The genius that is the 2014 Wild Turkey gift pack is that it is the gift pack that keeps on giving.  Yes, perhaps you could make a cocktail to share—give, if you will—but that’s not where the pleasure stops.  This kit is reusable.  This time around I made a Sazerac.  Next time I could make a Manhattan, age it a bit longer, and maybe even impart a bit of that Sazerac.  I could then make an Old Fashioned that winds up with a hint of sweet vermouth note.  Even when that charred oak has exhausted all it has to give, you have a free mason jar emblazoned with the Wild Turkey emblem—the latest in whiskey chic.  So, though I have not gone on an all-out gift pack spree (yet,) I do declare the coolest (thus far) gift pack of the year is Wild Turkey 101’s do it yourself, drink it yourself, gift that keeps on giving, aging kit.

Social Media on Social Media on Bourbon:

ImageSipping on bourbon in the late evening the television flashes something about Smirnoff sorbet, and the DD is eating sorbet out of a martini glass, blah blah flavored vodka, fuckin blah. But this reminds me of a trend I’ve been seeing on Facebook.  I am a fan of a lot of adult beverages on the Facebooks–surprise.  Well I’ve noticed that some of them tend approach their social media in different ways.  Let me just take some examples out for you.  First up is Bulleit: the responsible one.  I’ll let this sink in.  The bourbon that is branded as frontier whiskey and has a name that sounds like something that can tear holes in human flesh (like the lining of your stomach, for instance), is the one that is responsible.  Bulleit likes to make every other post about responsibility in fact.  For example one they use slogans like: “With maturity comes great character & responsibility,” “enjoy responsibly and create your own luck,” and “love bulleit responsibly.” My guess is they have some pretty cautious lawyers.  But they have a good point; drink is something to be respected.  Then again, I write a spirits blog that I refer to as a booze blog, and which at times portrays a less than moderate approach to love and respect.  But that’s just me.  The other end of the spectrum is Buffalo Trace.  The guy who posts for Buffalo clearly loves his job.  He sits on the internet all day (I imagine he keeps inspiration nearby) and he finds memes and e-cards about drinking bourbon.  Some examples from them are: “Friday is the beginning of my liver’s work week,” “I’d like to apologize for bourbon’s bad behavior this evening,” “I tried to log on to your iPad but turns out it was just your kid’s etch-a-sketch and you don’t even have an iPad—also you’re out of bourbon,” overly manly-man’s “comfort food? You mean bourbon?” and Mark Twain’s classic quote “too much of anything is bad, but too much good whiskey is barely enough.”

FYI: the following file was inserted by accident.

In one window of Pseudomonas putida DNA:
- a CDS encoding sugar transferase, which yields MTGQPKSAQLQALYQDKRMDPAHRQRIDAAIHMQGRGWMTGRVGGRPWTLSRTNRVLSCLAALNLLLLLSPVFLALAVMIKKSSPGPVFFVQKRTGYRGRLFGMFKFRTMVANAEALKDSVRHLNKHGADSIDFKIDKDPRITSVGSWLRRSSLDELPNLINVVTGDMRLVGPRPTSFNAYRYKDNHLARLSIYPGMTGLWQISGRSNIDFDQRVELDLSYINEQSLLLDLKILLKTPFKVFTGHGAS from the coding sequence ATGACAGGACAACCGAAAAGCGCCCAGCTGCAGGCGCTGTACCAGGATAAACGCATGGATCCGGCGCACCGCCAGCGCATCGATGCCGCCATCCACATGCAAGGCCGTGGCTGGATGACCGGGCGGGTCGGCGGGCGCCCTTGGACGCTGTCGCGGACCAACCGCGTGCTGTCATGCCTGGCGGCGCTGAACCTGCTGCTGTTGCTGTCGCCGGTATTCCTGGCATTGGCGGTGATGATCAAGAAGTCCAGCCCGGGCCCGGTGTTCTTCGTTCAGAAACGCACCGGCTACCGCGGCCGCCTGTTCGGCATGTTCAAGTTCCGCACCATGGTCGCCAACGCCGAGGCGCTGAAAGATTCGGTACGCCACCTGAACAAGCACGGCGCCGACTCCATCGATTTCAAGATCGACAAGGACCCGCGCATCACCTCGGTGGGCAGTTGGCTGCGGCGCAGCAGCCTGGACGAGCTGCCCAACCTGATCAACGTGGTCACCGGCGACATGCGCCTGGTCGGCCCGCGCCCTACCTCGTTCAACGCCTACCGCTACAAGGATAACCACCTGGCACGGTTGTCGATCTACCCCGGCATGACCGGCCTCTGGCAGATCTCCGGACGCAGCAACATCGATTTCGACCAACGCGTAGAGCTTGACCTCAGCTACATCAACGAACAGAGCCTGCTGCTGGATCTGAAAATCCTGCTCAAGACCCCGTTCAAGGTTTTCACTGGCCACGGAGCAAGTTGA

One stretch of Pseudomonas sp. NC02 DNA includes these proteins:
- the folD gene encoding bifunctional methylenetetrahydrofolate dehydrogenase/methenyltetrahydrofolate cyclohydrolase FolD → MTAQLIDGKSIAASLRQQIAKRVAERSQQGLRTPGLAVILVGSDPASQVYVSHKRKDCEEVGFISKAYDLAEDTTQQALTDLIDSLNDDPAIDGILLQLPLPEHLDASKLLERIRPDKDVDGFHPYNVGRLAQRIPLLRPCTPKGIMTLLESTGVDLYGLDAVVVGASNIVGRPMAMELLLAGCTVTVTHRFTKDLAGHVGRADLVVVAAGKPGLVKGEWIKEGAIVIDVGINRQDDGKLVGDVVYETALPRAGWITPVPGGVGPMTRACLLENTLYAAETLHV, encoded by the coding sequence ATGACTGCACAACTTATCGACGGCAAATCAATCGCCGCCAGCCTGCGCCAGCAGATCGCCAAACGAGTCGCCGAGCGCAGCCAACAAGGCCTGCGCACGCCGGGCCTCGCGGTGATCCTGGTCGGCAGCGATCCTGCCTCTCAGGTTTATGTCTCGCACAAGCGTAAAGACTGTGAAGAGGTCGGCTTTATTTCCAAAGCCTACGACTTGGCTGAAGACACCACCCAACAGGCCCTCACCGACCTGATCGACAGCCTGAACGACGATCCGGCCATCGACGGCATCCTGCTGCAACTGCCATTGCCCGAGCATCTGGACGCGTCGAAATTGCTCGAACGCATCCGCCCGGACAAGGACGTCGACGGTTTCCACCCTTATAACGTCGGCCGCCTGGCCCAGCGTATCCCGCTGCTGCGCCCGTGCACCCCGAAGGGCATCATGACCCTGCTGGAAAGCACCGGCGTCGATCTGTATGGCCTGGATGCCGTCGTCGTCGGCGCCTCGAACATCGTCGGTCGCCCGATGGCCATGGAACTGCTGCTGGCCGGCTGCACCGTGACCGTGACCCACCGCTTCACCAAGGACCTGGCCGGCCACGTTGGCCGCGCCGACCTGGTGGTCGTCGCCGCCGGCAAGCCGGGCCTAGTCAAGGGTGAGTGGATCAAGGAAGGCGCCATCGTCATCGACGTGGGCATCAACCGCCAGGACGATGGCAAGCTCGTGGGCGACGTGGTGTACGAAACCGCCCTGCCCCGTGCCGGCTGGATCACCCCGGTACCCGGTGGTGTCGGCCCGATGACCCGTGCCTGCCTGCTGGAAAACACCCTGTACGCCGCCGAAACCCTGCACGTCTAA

ImageThe point here is that they like a little excess. I enjoy that.  It’s entertaining.  Then again, everybody posts tons of cocktail recipes.  I have a feeling 80% of people who like bourbon enough to like them on Facebook, probably either think cocktails are those little hotdogs or know how to make something Facebook couldn’t handle.  Then again, some people post recipes for 5 liters of Sazerac.  So that’s my rant on social media about social media, talking about bourbon. By the way, here’s that Sazerac Recipe:

Sazerac recipe for 5 Lt Barrel:

4 bottles Jeffersons Rye(750)
1 1/2 cups Sugar in the Raw
52 dashes Peychauds Bitters
Zest 4 whole lemons over top, letting rind fall into the mix.
Spray glass with Absinth
Chill and strain into rocks glass.